Is there a single word for "to paint and/or draw"? If you talk to artists frequently, you find you want one.

Depict, portray and similar words work in a sentence like "The artist painted/drew a horse", but I'm looking for something that works in a sentence like "Did you paint and/or draw today?"

  • I just realized that what I'm asking is really: is there an intransitive verb for "to paint and/or draw"? There are plenty of transitive ones (though obviously not exact synonyms) like depict, portray, and render, given below.
    – Henrik N
    Commented Jul 25, 2011 at 18:30

8 Answers 8


There is no single word that can directly replace paint/draw in a sentence. Painting and drawing are two distinct activities. In fact, artists who work in 2D do not only paint or draw. They make prints, do collages and much more. (I say this as someone who was once an artist.) Given your example, some options might be:

  • Did you work in the studio today?
  • Did you do any art today?

If the artist in question only paints or draws on a regular basis, then nothing beats

  • Did you paint or draw today?

Another option:

  • Are you still working on that piece?

How about to render?


To render in ink

"He rendered the portrait in watercolor"

Although somewhat generic, create is a word you could use. You will have to rephrase the sentence into:

The artist created a picture of a horse.

  • I think create works fine for did you create anything today as well.
    – Davo
    Commented Apr 4, 2017 at 19:50

Perhaps...to illustrate?

"The artist illustrated a horse."

  • 1
    The artist depicted a horse.
    – GEdgar
    Commented Jul 24, 2011 at 21:00
  • @GEdgar Yes, but "Did you depict today?" doesn't work. Read the second paragraph of the question.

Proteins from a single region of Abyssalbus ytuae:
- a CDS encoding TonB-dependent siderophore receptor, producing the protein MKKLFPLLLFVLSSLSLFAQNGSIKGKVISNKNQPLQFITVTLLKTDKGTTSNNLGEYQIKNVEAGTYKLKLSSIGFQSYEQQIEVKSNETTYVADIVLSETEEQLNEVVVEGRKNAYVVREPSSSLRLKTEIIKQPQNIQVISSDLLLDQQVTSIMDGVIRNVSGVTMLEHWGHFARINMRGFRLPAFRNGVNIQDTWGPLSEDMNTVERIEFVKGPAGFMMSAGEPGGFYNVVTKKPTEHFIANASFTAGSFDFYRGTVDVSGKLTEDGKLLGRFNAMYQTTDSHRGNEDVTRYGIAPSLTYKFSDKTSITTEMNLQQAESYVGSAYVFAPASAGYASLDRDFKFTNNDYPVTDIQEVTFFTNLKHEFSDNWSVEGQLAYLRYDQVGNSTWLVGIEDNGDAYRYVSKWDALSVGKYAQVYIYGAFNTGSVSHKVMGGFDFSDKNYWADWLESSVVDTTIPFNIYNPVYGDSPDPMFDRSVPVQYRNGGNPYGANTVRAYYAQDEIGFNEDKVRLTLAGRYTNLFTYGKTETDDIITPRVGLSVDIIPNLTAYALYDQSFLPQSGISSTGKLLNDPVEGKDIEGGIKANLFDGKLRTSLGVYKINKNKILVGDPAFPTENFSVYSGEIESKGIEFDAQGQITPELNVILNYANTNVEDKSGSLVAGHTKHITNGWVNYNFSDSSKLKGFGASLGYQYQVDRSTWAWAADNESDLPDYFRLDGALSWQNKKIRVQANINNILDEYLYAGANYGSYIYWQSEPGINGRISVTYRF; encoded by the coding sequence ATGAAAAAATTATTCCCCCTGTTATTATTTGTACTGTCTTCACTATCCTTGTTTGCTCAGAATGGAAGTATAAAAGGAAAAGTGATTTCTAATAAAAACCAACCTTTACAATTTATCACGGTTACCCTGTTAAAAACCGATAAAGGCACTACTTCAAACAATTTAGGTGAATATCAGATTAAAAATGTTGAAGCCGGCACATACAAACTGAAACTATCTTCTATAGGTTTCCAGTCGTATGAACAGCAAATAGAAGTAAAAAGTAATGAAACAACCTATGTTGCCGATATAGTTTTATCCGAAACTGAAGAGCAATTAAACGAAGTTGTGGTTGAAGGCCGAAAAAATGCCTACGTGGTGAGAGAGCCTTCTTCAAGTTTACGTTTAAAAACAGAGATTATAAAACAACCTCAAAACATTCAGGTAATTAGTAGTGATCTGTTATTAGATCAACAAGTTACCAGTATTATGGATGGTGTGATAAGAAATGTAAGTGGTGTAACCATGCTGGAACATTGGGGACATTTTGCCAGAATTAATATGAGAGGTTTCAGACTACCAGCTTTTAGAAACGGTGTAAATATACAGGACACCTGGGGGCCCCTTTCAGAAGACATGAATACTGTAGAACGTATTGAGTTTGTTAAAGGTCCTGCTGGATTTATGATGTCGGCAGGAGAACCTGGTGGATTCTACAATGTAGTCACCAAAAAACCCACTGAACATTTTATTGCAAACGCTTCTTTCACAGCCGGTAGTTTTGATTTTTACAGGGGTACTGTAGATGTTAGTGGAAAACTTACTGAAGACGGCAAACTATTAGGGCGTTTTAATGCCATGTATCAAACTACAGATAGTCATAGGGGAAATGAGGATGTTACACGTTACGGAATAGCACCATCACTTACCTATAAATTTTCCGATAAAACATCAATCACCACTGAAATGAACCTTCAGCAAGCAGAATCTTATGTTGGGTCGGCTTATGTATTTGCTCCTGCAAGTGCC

– amizrahi
    Commented Jul 24, 2011 at 21:01
  • "The artist illustrated a horse." Perhaps the artist painted something on the horse.
    – GEdgar
    Commented Jul 24, 2011 at 23:03
  • 1
    I'm of the opinion that illustrate works fine, and would never think that "illustrated a horse" meant you decorated the beast unless someone was using it as a pun. In the second example sentence in the original question, it would require an object, as in Did you illustrate anything today, or adding in an action verb and changing it to an object, as in did you do an illustration today or an adverb, as in did you do any illustrating today? Commented Jul 25, 2011 at 0:05
  • Well...I guess that's true.
    – amizrahi
    Commented Jul 25, 2011 at 0:31

It's a bit of an obscure word but "limn" means to draw, paint, or depict with words.

  • This would benefit from a dictionary source/link for the word. Commented Feb 18, 2021 at 21:57

Very informally, I have seen people use the term "art" as a verb. I have never seen it used outside of art gallery websites such as Deviantart.com, but on such sites, among artists, it is a pretty common term. It is almost always used to describe the self and is completely intransitive.


  • Art (I'm going to art)
  • Arting (I am arting *Most common)
  • Arted (I arted. *Least common form)

You could just use the word 'draw':

Have you drawn anything today?

It's unreasonable to assume that an artist would take your question literally and leave it there.

Imagine you asked the above question, and the artist answered 'no' because he had only painted that day, instead of drawn, and then said nothing else. You would have to be pretty pedantic to give an answer like that, given the context.

It's far more likely that the artist would reply something along the lines of this, instead:

'No, but I did do a painting [...]'

Certainly, that's the simplest way to ask the question concisely (assuming that most artists aren't pedantic or prickly about word choice).


Did you work on any 2D art today?

I'm not sure if you would use that sentence but that is what I would use.

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